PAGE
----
Somaliland authorities continued to fine and arbitrarily arrest journalists for defamation and other alleged crimes, including meeting with colleagues. Penalties included prison terms ranging from a few days to several months, as well as fines. Journalists were intimidated and imprisoned for conducting investigations into corruption or topics deemed sensitive, such as investment agreements regarding the Berbera Port or the conflict between Somaliland and Puntland concerning the disputed Sool and Sanaag regions. In April the NGO Human Rights Center Somaliland reported that authorities had arrested or detained seven journalists in connection with their work. On April 23, Somaliland police arrested MMTV reporter Abdiqadir Mohamed Abdilahi in Borama after he interviewed Hassan Dehehe, a religious leader who allegedly supported President Farmaajo. On August 19, police arrested Burao-based journalist and social activist Abdi Malik Coldoon after he accused the president of Barwaqo University of Abaarso on Facebook of promoting infidelity in Somaliland.

Censorship or Content Restrictions: Journalists engaged in rigorous self-censorship to avoid reprisals. Radio Barawe in Lower Shabelle region, an outlet shut down by government authorities due to its broadcasts in a local dialect in April 2020, continued to face forcible censorship and harassment. In January authorities again forced the station to close for several days and arrested one of its journalists, Osman Aweys Bahar, after the outlet broadcast a report regarding alleged marginalization of some local residents in government services and development projects.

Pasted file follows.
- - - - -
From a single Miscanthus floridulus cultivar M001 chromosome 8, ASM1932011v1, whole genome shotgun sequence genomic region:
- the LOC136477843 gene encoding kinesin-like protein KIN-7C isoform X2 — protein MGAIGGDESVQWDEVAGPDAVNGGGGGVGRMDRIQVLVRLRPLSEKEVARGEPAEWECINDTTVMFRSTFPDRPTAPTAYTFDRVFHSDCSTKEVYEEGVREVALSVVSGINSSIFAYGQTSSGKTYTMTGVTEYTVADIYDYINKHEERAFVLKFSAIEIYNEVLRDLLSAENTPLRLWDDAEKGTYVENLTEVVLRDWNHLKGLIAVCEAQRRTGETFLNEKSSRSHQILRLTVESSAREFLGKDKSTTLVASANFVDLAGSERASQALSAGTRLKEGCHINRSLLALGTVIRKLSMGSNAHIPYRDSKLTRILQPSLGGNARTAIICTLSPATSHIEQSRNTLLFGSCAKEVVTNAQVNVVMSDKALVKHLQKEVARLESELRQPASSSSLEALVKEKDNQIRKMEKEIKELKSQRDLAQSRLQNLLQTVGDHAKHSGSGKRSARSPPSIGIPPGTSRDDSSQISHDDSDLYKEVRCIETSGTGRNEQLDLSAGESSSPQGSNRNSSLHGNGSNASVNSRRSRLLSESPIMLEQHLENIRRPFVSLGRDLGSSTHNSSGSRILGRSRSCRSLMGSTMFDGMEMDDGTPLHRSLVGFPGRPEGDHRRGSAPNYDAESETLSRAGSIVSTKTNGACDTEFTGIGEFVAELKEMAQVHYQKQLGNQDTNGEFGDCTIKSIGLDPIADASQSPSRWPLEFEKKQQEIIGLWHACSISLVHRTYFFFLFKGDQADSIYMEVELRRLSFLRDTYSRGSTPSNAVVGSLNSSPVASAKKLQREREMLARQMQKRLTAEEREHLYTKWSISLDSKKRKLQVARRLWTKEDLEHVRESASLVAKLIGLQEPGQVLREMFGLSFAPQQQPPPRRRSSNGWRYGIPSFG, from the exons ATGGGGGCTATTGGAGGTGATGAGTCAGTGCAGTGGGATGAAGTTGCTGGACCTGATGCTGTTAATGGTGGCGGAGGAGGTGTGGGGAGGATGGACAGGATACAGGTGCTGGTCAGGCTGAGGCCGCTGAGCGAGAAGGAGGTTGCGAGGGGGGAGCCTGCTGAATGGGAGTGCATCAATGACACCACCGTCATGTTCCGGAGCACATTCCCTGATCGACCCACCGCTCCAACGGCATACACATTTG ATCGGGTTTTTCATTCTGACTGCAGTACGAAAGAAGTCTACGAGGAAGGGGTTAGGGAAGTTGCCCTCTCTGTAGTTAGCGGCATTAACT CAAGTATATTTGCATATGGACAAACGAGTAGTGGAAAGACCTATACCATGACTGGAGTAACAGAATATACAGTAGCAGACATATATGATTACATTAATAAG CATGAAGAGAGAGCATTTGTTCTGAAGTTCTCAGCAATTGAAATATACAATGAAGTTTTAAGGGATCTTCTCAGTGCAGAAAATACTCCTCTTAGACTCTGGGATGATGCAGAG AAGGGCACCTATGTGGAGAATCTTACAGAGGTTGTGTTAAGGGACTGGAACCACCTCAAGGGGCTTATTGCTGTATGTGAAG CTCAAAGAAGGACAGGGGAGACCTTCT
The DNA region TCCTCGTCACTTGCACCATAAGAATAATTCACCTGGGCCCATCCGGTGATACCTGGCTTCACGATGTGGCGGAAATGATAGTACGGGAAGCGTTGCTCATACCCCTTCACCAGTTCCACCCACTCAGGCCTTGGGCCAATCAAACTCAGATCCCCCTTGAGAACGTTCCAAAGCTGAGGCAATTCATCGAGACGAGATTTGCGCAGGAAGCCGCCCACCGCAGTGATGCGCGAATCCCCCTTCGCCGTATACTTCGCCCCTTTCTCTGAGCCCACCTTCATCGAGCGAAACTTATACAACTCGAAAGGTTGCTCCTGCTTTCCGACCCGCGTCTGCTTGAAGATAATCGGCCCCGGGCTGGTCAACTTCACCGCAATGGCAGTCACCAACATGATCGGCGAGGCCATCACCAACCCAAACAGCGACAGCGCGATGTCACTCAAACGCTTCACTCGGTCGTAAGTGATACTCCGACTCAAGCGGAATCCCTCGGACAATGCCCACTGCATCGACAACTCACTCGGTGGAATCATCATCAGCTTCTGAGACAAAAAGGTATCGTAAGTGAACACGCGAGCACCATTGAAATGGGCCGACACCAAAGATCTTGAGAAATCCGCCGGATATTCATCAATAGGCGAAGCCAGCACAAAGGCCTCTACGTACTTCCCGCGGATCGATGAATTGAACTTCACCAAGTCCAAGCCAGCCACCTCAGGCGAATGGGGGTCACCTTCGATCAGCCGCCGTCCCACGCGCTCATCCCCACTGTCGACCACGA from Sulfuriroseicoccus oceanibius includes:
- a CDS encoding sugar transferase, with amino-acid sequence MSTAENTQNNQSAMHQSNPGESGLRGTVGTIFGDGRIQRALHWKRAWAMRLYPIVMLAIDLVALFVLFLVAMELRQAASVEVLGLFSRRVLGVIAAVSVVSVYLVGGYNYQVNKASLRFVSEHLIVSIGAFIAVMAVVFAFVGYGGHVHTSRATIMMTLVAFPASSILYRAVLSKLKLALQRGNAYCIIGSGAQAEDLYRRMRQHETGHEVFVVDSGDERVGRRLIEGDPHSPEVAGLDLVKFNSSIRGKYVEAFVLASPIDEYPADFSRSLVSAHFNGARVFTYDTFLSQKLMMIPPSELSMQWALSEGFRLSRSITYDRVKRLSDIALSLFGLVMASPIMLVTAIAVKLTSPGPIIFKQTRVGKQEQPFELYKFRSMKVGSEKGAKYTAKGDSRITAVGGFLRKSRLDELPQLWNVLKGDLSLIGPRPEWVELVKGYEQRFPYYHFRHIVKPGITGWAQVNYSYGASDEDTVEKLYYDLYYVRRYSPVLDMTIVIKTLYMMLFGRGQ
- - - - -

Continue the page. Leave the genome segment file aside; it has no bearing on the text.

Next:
The Committee to Protect Journalists and other international media rights organizations documented widespread state capture of media by the country’s FMS governments, with reports of direct censorship of media products by state officials. The Puntland and Jubaland FMS drew criticism, with state leaders’ communications and press offices often using coercive tools and bribery to interfere with outlets’ editorial setup, as well as taking action designed to control which media houses could operate within their jurisdictions. For example, on February 22, Puntland security personnel in Bosaso arrested Ahmed Botan Arab, a journalist who posted a video report on his Facebook page with interviews with members of the public regarding their reactions to a speech made by Puntland President Said Deni. Authorities drove Arab to the city’s presidential palace, where a police officer asked him to remove the video, which the reporter refused to do. He was transferred to a police station and held without charge until February 24, when he was released unconditionally.

Al-Shabaab banned journalists from reporting news that undermined Islamic law as interpreted by al-Shabaab and forbade persons in areas under its control from listening to international media outlets.

Libel/Slander Laws: Laws providing criminal penalties for publication of “false news” existed throughout the country, including Somaliland. The law criminalizes blasphemy and defamation of Islam, with punishments including monetary fines, up to two years in prison, or both.

National Security: Federal and regional authorities frequently cited national security concerns to suppress media and other criticism and to prevent press coverage of opposition political figures.